Twelve Orioles thoughts entering late August

August 20, 2019 | Luke Jones

With the Orioles entering the final days of August and approaching 40-man roster call-ups, I’ve offered a dozen thoughts, each in 50 words or less:

1. If you’re reading this, Baltimore may have already set a new major league record for home runs allowed in a season, demolishing the mark of 258 by the 2016 Cincinnati Reds. Four other clubs are on pace to surpass that record. Do chicks still dig the long ball that much?

2. Baltimore going 16-15 from June 28 through Aug. 4 was a nice diversion, but the 1-12 stretch against the New York Yankees, Houston, and Boston reminded how long the road back to even respectability remains. My 58-104 prediction isn’t looking good, but just 15 games remain against teams over .500.

3. Adley Rutschman being promoted to Delmarva felt inevitable after his bat had warmed at Aberdeen with a .462 average over his last 10 games and his first homer in a 5-for-5 performance for the IronBirds Monday. The first overall pick playing in the postseason with the Shorebirds should be fun.

4. Hunter Harvey making his debut at Fenway Park was one of the better moments of 2019, but Brandon Hyde noting he would have likely pitched the right-hander if the Orioles had taken a lead in the seventh inning Monday was very interesting. Despite the many injuries, Harvey is just 24.

5. After not starting Chris Davis on consecutive nights against right-handers, Hyde said the first baseman is healthy and the decision is about wanting to play Trey Mancini at first. With September bringing call-ups and a potential Mark Trumbo activation, Davis could be buried deeper on the bench.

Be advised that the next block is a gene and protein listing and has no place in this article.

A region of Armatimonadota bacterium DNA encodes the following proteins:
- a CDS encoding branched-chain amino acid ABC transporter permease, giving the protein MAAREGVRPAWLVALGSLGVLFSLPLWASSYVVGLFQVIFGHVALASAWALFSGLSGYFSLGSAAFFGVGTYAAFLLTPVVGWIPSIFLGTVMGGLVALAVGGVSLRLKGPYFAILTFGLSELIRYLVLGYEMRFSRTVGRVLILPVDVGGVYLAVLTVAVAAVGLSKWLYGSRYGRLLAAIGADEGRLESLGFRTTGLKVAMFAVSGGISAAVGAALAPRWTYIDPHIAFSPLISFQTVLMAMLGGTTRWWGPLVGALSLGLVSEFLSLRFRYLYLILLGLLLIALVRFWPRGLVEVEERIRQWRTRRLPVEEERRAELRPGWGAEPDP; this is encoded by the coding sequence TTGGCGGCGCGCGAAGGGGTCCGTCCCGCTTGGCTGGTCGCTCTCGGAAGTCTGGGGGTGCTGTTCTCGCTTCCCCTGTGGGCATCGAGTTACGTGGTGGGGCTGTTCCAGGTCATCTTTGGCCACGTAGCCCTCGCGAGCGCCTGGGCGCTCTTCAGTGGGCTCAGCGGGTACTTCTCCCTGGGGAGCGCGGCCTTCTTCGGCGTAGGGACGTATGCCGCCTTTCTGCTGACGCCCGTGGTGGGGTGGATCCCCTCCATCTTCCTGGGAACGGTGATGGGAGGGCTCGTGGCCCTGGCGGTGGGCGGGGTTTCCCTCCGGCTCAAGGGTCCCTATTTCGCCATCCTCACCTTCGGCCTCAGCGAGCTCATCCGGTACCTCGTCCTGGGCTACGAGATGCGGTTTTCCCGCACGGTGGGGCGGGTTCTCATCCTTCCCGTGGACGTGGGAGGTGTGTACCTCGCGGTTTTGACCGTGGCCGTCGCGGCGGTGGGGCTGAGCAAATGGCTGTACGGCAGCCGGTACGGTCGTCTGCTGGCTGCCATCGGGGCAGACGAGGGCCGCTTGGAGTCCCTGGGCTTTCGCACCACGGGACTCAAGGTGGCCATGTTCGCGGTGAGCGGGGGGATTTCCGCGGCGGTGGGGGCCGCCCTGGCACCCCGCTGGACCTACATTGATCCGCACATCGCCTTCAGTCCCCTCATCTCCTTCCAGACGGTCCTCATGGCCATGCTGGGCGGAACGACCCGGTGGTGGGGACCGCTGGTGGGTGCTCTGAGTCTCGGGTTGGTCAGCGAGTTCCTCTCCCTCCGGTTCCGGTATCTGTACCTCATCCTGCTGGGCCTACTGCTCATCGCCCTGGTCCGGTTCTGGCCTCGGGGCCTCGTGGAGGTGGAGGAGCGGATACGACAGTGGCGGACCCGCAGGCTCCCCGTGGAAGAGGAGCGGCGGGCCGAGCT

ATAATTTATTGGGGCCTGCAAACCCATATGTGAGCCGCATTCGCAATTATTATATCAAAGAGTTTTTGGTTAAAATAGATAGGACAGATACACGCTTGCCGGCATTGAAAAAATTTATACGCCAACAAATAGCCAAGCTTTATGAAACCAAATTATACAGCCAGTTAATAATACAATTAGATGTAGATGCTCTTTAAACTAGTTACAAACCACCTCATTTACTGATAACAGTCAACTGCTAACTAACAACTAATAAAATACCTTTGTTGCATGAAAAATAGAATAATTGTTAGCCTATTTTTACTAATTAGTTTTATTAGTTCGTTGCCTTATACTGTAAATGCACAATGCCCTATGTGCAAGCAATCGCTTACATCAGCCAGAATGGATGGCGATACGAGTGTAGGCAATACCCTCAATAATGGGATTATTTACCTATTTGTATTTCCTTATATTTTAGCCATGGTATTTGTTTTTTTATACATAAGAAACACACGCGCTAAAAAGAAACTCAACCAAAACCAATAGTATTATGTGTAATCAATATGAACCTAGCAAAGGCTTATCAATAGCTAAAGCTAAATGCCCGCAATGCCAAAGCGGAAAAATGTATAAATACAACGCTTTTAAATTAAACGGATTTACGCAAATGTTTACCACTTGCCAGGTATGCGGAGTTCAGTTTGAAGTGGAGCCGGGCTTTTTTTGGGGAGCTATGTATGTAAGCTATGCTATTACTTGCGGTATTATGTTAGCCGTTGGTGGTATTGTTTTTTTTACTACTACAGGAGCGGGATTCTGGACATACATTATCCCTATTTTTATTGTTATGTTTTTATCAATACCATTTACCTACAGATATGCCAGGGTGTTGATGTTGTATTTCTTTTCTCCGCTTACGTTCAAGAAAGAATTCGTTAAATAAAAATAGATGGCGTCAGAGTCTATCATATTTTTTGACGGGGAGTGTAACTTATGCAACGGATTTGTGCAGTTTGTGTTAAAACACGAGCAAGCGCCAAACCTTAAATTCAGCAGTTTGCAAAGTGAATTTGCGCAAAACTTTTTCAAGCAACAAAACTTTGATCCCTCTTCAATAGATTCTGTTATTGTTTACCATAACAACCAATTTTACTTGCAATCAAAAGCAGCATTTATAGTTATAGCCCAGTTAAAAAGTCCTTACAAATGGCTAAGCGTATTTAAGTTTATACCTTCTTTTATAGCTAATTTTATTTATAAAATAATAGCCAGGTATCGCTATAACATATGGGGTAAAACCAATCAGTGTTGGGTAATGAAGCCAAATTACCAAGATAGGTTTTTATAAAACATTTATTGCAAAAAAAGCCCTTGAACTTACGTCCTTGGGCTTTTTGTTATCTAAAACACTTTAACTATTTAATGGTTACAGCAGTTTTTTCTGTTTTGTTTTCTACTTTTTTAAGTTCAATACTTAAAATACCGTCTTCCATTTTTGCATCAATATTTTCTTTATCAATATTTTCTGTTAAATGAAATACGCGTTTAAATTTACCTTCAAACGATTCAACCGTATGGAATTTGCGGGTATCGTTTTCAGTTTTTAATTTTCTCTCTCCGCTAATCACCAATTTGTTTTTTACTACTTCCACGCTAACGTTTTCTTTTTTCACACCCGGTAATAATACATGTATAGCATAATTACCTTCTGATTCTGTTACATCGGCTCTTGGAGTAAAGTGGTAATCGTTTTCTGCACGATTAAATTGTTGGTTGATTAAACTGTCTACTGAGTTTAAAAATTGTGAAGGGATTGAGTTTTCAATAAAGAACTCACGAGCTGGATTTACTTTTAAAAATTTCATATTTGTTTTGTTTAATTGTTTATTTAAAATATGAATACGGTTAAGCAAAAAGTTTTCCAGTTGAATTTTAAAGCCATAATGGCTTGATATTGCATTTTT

6. After pitching five no-hit innings Monday, John Means was harmed by his defense and then couldn’t retire a batter in the sixth before being pulled. The outing was a step in the right direction, but the All-Star pitcher owns a 7.48 ERA since the break.

7. Hanser Alberto continues to amaze with a .319 average and .407 mark against lefties. The lack of power and shortage of walks limit his value, but he’s provided pretty solid defense, easily making him someone you’d like to keep around. What a fun story.

8. His performance for Delmarva this season speaks for itself, but Grayson Rodriguez looks more like a post-college pitcher than a 19-year-old in appearance and how he handles himself. The 2018 first-round pick is pleased with his changeup development and has hit 99 mph in recent starts. He’s an exciting talent.

9. Ryan Mountcastle drawing 20 walks in 494 plate appearances at Norfolk is concerning, but a .311 average, 53 extra-base hits, and an .868 OPS make him a clear candidate for a September promotion since he’ll go on the 40-man roster this offseason anyway. Where he’ll play remains a question.

10. A lat strain will keep DL Hall out for the rest of Single-A Frederick’s season, but the 20-year-old posted a 2.25 ERA with 43 strikeouts and 16 walks in his last 32 innings. His 6.0 walk rate per nine must improve, but he showed better control in the second half.

11. This season will be remembered for historically terrible pitching, but the Orioles are last in the majors in defensive runs saved and last in the AL in DRS for the second straight season. Improving the defense is a major priority before the arrival of their talented pitchers in the minors.

12. The Orioles remain an easy target for the tanking outrage crowd, but they’re really an example of the dangers of keeping a core together too long. Explain again what Mike Elias should have done differently to any meaningful degree after inheriting a 115-loss team that entered 2018 hoping to contend.